If your aim is to write engaging fiction—stories that people will read and clamor for, even shell out their hard-earned cash to acquire—there is something very important you need to understand. You are an entertainer. And that means you need to know how to write a hook that will capture your reader and keep her turning the pages.
Being an entertainer is an important and honorable job in a highly competitive field. As writers, we are not competing against each other. In fact, it is to our benefit to support and promote one another. No—our competition comes from movies, video games, internet surfing, Netflix, concerts, and all kinds of other entertainments.
That’s why it’s vital to grab and hold your reader’s interest, pulling her through your story from beginning to end. Using hooks is a great way to accomplish that objective.
What is a hook?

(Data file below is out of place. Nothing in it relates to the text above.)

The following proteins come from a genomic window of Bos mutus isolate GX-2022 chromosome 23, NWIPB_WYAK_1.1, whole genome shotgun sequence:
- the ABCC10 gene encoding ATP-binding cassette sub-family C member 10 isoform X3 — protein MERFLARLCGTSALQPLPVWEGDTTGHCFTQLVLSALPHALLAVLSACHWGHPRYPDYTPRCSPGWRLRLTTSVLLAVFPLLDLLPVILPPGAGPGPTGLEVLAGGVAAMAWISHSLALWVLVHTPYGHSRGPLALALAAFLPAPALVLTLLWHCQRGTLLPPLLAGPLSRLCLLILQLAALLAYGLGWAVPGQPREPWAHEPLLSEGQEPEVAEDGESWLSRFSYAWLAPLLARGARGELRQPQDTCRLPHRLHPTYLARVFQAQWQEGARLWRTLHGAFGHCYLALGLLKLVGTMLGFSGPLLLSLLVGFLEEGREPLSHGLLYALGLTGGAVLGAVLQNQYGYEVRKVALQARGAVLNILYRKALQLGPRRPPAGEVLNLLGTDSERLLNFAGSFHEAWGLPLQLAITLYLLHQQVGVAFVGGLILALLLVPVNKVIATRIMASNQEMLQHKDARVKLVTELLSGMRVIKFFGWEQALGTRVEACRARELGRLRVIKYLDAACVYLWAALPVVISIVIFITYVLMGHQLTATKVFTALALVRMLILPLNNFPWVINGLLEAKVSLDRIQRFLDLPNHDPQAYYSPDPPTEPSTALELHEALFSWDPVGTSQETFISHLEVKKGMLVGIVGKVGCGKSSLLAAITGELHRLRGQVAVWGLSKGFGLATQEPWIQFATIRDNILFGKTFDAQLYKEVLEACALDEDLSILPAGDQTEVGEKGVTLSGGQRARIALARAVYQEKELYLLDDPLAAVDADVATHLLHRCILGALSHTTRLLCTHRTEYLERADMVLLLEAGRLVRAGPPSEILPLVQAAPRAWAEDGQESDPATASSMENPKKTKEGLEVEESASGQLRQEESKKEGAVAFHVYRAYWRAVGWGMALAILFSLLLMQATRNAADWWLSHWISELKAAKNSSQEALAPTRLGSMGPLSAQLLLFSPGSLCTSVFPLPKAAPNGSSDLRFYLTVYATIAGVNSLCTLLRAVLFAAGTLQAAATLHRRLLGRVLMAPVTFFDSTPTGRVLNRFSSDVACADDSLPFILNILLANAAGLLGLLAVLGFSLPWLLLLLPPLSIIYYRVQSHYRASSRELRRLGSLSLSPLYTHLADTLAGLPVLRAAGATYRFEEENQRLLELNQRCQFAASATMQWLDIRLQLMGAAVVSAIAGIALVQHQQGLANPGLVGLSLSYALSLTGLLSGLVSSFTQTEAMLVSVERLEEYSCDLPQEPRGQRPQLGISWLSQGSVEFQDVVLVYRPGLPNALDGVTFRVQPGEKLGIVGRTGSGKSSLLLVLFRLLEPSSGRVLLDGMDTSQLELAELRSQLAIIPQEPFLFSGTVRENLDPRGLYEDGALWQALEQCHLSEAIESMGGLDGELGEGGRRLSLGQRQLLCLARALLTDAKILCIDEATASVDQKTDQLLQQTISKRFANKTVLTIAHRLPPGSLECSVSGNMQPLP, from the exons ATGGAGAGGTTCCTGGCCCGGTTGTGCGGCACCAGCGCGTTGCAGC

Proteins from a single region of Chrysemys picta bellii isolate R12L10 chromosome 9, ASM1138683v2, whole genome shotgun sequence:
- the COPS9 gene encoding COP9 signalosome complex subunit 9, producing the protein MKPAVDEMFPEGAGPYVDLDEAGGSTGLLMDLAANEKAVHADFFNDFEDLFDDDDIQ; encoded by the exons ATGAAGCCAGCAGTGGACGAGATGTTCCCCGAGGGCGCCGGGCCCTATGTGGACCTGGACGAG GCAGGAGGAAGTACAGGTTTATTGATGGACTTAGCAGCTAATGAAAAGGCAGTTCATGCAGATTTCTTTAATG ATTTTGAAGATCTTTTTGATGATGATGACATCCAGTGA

Hooks are tools used to engage and maintain a reader’s involvement, and no writer’s toolbox should be without a variety of hooks. There are many different types of hooks, and by understanding how to write hooks and where to use them to best effect, your reader will likely respond as desired.
Hooks are designed to pull you reader along to the next sentence, page, or chapter. They can be very powerful, but their potency fades, so new hooks need to be threaded in as the story progresses, keeping the reader moving forward along your story’s track.
The job of a hook is to raise small and increasing increments of curiosity in the reader, and this is done through word choice and placement. A smart spot for a sentence full of hooks is in the opening lines of a story or chapter, but that’s not the only place you’ll want to use them. Remember, as their power fades, you’ll need to replace them with new hooks.
Important points to keep in mind
Hooks are most effective when they are used in combination with other hooks, operating like a fail-safe system. Readers react to hooks in different ways and what works for one reader won’t necessarily work for another, so it pays to have a backup.